Skip to main content

Evolutionary consequences of the norse expansion - a molecular perspective


Research objectives and content
This project will examine the molecular genetic structure of selected peripheral populations of north western Europe, with the objective of identifying the genetic consequences of the Norse expansion over a thousand years ago. The primary aim will be to assess the relative contribution of ancestral Celtic and Norse populations to the contemporary gene pools of Iceland and the Outer Hebrides, and will investigate whether admixture or genetic drift played a more important role in shaping these gene pools. The study will also shed light on the genetic configuration of both the Celtic peoples that settled in the British Isles about three thousand years ago, and the Viking populations that inhabited the western and southern coasts of Norway during the Middle Ages. These aims will be carried out by a detailed analysis of mitochondrial DNA, Y-chromosome polymorphisms, and high resolution autosomal haplotypes in samples from populations living in Norway, mainland Scotland, Ireland, Iceland and Outer Hebrides Islands.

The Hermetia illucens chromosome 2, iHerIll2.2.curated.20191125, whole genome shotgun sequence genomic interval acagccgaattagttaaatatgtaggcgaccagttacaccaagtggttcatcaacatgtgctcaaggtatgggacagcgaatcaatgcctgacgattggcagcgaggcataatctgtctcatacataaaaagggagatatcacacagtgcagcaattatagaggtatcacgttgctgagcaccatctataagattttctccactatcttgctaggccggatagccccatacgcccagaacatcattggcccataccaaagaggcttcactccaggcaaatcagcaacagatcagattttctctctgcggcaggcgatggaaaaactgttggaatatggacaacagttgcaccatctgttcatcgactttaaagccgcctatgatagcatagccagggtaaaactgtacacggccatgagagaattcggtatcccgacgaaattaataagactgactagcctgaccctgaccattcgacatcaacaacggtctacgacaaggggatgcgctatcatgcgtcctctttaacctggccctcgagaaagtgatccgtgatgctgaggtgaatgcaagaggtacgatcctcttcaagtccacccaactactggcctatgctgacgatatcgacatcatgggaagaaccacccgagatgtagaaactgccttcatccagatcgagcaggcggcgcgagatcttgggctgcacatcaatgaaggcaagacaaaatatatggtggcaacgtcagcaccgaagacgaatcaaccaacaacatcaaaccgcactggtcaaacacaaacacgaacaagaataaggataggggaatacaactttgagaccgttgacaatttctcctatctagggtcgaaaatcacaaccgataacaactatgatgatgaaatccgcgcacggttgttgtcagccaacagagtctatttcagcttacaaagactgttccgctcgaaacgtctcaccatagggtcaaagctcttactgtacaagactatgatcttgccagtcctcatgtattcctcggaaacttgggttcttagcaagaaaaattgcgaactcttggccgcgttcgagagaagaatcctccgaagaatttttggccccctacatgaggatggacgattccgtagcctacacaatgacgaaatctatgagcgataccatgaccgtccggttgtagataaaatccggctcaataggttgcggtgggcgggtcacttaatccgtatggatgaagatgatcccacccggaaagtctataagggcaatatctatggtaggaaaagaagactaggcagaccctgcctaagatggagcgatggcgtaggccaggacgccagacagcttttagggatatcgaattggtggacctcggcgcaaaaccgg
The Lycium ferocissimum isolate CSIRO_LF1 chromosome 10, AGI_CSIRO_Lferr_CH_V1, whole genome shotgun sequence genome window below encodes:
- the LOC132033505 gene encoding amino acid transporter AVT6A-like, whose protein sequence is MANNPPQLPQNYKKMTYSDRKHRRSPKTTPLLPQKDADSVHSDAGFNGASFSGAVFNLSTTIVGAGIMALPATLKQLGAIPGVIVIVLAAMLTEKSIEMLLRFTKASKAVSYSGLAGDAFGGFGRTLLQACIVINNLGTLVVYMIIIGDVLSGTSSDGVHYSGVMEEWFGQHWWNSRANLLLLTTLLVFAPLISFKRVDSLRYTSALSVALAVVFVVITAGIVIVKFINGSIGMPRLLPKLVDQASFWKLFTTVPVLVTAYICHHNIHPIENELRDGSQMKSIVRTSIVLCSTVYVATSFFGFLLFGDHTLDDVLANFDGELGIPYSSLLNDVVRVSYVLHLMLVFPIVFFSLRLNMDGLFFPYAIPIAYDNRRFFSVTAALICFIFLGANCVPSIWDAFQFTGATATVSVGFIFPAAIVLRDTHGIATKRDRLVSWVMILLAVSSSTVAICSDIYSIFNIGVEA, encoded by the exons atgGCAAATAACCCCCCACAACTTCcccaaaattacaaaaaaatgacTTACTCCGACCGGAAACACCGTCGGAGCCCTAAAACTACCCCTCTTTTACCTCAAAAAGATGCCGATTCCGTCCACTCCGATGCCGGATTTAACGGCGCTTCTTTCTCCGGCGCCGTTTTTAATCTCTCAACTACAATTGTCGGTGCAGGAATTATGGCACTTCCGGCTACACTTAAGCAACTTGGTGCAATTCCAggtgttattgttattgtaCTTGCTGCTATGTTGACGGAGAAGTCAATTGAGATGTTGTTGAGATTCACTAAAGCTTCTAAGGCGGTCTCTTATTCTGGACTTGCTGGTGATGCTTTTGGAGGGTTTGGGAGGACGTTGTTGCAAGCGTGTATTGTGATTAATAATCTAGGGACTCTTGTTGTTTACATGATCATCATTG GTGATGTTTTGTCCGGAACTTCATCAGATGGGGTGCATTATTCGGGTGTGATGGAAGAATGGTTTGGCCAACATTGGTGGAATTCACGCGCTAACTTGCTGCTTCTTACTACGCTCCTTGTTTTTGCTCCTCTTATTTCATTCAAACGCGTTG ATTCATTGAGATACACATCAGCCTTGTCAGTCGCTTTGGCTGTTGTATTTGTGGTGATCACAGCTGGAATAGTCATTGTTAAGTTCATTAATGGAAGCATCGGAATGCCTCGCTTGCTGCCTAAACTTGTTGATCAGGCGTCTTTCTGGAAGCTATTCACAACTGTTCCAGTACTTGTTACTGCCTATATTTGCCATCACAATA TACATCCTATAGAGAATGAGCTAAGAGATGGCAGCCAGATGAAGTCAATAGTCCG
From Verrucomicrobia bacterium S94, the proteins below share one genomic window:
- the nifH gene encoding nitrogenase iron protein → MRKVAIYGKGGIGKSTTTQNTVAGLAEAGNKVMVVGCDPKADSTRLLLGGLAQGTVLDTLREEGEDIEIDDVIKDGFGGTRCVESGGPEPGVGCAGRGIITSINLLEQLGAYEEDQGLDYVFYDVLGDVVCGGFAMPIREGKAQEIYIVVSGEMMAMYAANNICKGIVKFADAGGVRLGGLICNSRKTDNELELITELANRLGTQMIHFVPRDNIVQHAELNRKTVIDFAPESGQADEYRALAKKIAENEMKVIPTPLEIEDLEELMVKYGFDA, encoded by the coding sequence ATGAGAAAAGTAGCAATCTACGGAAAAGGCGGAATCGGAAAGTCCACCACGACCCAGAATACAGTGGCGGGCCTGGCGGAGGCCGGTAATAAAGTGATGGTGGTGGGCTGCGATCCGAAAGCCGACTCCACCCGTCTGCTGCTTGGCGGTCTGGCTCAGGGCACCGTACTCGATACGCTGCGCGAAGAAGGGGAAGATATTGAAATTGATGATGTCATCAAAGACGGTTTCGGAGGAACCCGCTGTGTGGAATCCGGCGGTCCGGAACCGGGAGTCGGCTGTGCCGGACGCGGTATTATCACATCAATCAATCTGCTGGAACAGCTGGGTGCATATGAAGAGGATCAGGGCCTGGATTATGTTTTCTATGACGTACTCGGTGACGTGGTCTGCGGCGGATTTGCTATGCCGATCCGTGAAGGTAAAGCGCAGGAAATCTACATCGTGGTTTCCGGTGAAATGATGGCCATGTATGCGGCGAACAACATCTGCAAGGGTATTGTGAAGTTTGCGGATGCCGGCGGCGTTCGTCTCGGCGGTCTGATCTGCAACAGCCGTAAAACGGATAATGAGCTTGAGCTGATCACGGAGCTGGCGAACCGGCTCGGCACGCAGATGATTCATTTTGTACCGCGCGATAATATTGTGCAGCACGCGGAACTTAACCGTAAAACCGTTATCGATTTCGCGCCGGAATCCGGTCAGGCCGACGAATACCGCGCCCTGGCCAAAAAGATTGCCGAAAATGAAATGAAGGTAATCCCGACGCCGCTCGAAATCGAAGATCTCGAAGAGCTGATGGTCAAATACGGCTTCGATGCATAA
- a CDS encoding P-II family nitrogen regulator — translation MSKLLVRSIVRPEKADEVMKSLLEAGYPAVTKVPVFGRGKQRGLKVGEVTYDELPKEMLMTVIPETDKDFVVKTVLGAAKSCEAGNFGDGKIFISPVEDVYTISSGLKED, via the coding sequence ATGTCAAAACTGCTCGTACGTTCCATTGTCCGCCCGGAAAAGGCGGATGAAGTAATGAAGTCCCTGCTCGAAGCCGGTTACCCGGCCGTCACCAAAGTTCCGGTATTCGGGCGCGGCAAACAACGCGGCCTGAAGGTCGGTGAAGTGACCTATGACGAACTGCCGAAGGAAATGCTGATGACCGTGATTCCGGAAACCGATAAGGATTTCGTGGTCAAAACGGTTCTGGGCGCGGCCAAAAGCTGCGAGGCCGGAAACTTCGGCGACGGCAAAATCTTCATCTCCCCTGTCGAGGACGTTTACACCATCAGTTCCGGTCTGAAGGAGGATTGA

Training content (objective, benefit and expected impact)
Training in molecular DNA techniques that are essential in the study of human population genetics these include up-to-date DNA sequencing techniques including use of one automated sequencing machine, generation of microsatellite data that will involve multiplexed PCR and automated fragment analysis, detection of single site polymorphisms, and haplotype assignment. In Addition, considerable experience will be gained in the application of statistical methods to analyse sequence data and in the analysis of genetic diversity within and among populations, as well as testing hypotheses in human population genetics and human evolution.


University of Oxford
58,Banbury Road
OX2 6QS Oxford
United Kingdom

Participants (1)

Not available